VINITA, Okla. -- A man accused of impersonating law enforcement officers as part of a scam to cash phony checks and pass bad checks in Kansas, Missouri, Colorado and Oklahoma has been arrested in northeastern Oklahoma, according to the Kansas Bureau of Investigation.
Robert Helms, 46, of Pittsburg, Kan., was arrested Wednesday in Vinita when a clerk at a Wal-Mart store called police after recognizing one of the aliases Helms was known to use.
Online jail records show that Helms was being held in the Craig County, Okla., jail Wednesday. No attorney was listed for him.
Kansas authorities told WIBW television that Helms started his scam in early January, paying for purchases with bogus checks, trying to cash fake pay checks and pretending to be a law enforcement officer by displaying a badge and weapon if questions were asked about the checks.
Authorities said the phony payroll checks were allegedly from the Adams County Sheriff's Office, which doesn't exist in Kansas, and the Meade County Sheriff's Office in southwest Kansas.
Helms also allegedly used numerous aliases and stole the identity of Senior Special Agent Steve Bundy with the KBI, the agent leading the investigation.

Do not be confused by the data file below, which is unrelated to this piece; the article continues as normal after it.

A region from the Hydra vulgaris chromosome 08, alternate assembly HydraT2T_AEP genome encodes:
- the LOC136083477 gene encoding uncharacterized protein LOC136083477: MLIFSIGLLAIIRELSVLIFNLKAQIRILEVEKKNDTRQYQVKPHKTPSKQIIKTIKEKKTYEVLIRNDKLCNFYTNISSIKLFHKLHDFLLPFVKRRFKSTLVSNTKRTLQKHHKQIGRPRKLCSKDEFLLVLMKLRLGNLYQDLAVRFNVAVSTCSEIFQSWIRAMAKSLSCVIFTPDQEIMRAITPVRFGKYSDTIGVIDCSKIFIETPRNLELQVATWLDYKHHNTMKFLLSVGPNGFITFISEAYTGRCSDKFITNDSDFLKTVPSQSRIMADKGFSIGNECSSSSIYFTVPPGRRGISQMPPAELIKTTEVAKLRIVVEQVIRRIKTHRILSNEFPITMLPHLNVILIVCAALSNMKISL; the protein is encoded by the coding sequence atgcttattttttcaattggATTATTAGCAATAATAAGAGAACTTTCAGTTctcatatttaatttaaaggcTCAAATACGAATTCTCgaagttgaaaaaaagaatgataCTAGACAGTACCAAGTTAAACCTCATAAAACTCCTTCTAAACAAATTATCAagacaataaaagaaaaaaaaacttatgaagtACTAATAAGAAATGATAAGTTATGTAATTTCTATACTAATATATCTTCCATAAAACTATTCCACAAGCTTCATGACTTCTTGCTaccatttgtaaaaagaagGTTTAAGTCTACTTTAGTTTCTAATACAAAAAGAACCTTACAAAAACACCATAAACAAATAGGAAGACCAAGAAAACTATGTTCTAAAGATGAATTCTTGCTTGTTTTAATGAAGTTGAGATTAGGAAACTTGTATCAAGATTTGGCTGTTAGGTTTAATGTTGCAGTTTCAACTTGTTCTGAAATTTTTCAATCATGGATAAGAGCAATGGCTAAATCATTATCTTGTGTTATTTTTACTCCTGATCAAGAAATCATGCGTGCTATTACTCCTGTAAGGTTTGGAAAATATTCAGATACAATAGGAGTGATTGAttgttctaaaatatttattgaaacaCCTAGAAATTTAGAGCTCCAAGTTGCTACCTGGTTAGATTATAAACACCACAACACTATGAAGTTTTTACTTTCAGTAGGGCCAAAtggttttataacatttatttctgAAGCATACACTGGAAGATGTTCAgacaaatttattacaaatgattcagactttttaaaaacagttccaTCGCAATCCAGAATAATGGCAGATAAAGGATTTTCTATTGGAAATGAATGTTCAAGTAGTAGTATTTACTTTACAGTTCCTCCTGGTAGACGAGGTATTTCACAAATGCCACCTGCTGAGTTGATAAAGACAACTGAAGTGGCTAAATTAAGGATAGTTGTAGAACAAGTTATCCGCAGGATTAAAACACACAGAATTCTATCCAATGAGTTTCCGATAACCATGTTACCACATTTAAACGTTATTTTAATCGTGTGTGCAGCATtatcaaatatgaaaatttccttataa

"I now have an enhanced compassion for victims having become one myself," Bundy told WIBW. "It really gives you a different perspective as a law enforcement officer. Identity theft is so prolific in society and we sometimes fail to see how damaging it is until you become one yourself."
He said Helms used his name out of spite.
Helms previously called Bundy, Bundy said, to say that he knew he was being pursued and that he would be staying on the run and continue committing crimes until he was caught.
Vinita Police Chief Bobby Floyd told television station KWCH that Helms had been staying at motel in Vinita for at least a couple of days before his Tuesday night arrest.
"It's almost as if he was relieved to be caught," Floyd said.
Floyd said motel employees told him that Helms claimed he was a police officer from out of town.